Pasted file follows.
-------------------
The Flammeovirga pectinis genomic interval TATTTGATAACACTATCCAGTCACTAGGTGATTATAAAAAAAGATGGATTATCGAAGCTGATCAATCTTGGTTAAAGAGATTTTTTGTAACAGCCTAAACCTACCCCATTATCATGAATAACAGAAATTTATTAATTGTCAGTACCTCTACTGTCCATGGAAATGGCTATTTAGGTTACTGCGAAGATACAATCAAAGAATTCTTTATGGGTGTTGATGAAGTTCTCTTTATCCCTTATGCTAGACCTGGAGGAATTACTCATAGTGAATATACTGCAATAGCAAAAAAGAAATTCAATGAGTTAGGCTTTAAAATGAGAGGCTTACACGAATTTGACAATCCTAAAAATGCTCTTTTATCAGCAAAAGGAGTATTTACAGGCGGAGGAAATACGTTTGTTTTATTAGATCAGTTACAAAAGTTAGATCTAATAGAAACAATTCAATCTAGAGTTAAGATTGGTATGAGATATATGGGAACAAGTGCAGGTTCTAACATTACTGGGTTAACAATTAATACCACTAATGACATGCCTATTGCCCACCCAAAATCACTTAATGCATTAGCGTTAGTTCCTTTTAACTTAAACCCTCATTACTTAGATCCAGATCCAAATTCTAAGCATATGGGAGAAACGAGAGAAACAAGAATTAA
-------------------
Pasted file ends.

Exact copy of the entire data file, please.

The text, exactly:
The Flammeovirga pectinis genomic interval TATTTGATAACACTATCCAGTCACTAGGTGATTATAAAAAAAGATGGATTATCGAAGCTGATCAATCTTGGTTAAAGAGATTTTTTGTAACAGCCTAAACCTACCCCATTATCATGAATAACAGAAATTTATTAATTGTCAGTACCTCTACTGTCCATGGAAATGGCTATTTAGGTTACTGCGAAGATACAATCAAAGAATTCTTTATGGGTGTTGATGAAGTTCTCTTTATCCCTTATGCTAGACCTGGAGGAATTACTCATAGTGAATATACTGCAATAGCAAAAAAGAAATTCAATGAGTTAGGCTTTAAAATGAGAGGCTTACACGAATTTGACAATCCTAAAAATGCTCTTTTATCAGCAAAAGGAGTATTTACAGGCGGAGGAAATACGTTTGTTTTATTAGATCAGTTACAAAAGTTAGATCTAATAGAAACAATTCAATCTAGAGTTAAGATTGGTATGAGATATATGGGAACAAGTGCAGGTTCTAACATTACTGGGTTAACAATTAATACCACTAATGACATGCCTATTGCCCACCCAAAATCACTTAATGCATTAGCGTTAGTTCCTTTTAACTTAAACCCTCATTACTTAGATCCAGATCCAAATTCTAAGCATATGGGAGAAACGAGAGAAACAAGAATTAA